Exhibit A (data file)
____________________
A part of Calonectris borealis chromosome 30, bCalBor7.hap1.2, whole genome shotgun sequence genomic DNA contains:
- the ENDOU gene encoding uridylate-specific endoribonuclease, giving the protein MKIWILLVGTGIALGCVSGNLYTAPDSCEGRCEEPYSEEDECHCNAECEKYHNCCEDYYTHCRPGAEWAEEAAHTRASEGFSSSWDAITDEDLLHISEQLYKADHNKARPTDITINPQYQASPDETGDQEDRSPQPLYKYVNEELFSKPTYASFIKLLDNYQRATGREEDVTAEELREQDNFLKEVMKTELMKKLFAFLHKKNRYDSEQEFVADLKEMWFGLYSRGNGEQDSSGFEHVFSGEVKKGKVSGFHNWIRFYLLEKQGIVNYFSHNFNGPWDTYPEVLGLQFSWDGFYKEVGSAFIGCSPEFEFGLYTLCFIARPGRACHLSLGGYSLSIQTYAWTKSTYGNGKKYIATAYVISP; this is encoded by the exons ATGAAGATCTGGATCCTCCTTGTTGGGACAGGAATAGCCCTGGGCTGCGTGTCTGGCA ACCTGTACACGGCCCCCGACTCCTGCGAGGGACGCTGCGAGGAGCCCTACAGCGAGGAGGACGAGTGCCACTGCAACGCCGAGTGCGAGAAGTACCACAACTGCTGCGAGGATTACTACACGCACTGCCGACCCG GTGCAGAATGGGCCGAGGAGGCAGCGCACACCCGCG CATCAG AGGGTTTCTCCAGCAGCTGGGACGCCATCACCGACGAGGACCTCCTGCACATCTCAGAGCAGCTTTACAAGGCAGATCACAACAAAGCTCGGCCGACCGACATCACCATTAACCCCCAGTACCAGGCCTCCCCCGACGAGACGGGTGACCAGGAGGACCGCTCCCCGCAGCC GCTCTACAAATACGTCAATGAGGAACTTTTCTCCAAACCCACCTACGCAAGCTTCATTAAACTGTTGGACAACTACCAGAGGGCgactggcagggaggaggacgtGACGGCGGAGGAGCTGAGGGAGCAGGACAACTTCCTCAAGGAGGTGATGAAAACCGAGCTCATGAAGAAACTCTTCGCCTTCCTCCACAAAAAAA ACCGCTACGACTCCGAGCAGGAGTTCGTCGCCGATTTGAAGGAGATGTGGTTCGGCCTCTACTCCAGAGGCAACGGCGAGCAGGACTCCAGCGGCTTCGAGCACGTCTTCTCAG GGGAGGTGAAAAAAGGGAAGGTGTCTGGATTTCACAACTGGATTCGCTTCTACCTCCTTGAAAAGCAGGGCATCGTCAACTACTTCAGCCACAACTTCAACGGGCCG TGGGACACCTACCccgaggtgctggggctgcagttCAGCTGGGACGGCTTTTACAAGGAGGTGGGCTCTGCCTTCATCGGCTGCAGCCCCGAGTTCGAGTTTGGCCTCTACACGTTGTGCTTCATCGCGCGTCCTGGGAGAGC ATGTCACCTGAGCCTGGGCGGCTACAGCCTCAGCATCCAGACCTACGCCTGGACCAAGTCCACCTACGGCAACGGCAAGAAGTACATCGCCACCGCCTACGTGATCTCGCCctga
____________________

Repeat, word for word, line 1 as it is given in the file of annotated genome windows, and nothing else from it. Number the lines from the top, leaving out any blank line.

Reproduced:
A part of Calonectris borealis chromosome 30, bCalBor7.hap1.2, whole genome shotgun sequence genomic DNA contains: